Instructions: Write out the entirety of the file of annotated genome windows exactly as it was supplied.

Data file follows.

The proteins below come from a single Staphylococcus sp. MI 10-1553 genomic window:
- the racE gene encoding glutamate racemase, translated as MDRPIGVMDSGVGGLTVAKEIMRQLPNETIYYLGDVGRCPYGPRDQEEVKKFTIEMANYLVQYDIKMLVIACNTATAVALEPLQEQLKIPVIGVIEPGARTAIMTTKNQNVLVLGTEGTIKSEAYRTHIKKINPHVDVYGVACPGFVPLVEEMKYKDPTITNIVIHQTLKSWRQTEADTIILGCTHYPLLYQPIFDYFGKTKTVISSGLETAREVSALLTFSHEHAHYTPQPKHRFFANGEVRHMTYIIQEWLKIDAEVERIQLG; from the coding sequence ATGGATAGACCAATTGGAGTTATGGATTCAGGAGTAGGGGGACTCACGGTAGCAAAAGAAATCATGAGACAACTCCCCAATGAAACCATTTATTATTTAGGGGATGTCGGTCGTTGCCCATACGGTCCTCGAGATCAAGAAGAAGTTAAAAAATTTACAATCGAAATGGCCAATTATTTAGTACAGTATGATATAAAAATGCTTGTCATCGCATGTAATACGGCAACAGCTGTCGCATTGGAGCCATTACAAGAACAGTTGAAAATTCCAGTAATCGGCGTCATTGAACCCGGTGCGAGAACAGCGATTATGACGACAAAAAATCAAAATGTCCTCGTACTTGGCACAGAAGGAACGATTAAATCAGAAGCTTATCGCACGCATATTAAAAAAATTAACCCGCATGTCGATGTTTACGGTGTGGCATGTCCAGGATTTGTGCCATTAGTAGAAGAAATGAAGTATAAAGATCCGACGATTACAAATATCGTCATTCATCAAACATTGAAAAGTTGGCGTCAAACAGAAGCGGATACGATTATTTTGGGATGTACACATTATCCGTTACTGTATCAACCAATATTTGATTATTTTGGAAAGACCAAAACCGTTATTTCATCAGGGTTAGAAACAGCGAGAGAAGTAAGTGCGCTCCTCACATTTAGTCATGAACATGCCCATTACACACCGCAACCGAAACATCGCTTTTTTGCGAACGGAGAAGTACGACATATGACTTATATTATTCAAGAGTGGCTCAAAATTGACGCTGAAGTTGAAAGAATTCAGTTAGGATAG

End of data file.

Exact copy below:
The proteins below come from a single Staphylococcus sp. MI 10-1553 genomic window:
- the racE gene encoding glutamate racemase, translated as MDRPIGVMDSGVGGLTVAKEIMRQLPNETIYYLGDVGRCPYGPRDQEEVKKFTIEMANYLVQYDIKMLVIACNTATAVALEPLQEQLKIPVIGVIEPGARTAIMTTKNQNVLVLGTEGTIKSEAYRTHIKKINPHVDVYGVACPGFVPLVEEMKYKDPTITNIVIHQTLKSWRQTEADTIILGCTHYPLLYQPIFDYFGKTKTVISSGLETAREVSALLTFSHEHAHYTPQPKHRFFANGEVRHMTYIIQEWLKIDAEVERIQLG; from the coding sequence ATGGATAGACCAATTGGAGTTATGGATTCAGGAGTAGGGGGACTCACGGTAGCAAAAGAAATCATGAGACAACTCCCCAATGAAACCATTTATTATTTAGGGGATGTCGGTCGTTGCCCATACGGTCCTCGAGATCAAGAAGAAGTTAAAAAATTTACAATCGAAATGGCCAATTATTTAGTACAGTATGATATAAAAATGCTTGTCATCGCATGTAATACGGCAACAGCTGTCGCATTGGAGCCATTACAAGAACAGTTGAAAATTCCAGTAATCGGCGTCATTGAACCCGGTGCGAGAACAGCGATTATGACGACAAAAAATCAAAATGTCCTCGTACTTGGCACAGAAGGAACGATTAAATCAGAAGCTTATCGCACGCATATTAAAAAAATTAACCCGCATGTCGATGTTTACGGTGTGGCATGTCCAGGATTTGTGCCATTAGTAGAAGAAATGAAGTATAAAGATCCGACGATTACAAATATCGTCATTCATCAAACATTGAAAAGTTGGCGTCAAACAGAAGCGGATACGATTATTTTGGGATGTACACATTATCCGTTACTGTATCAACCAATATTTGATTATTTTGGAAAGACCAAAACCGTTATTTCATCAGGGTTAGAAACAGCGAGAGAAGTAAGTGCGCTCCTCACATTTAGTCATGAACATGCCCATTACACACCGCAACCGAAACATCGCTTTTTTGCGAACGGAGAAGTACGACATATGACTTATATTATTCAAGAGTGGCTCAAAATTGACGCTGAAGTTGAAAGAATTCAGTTAGGATAG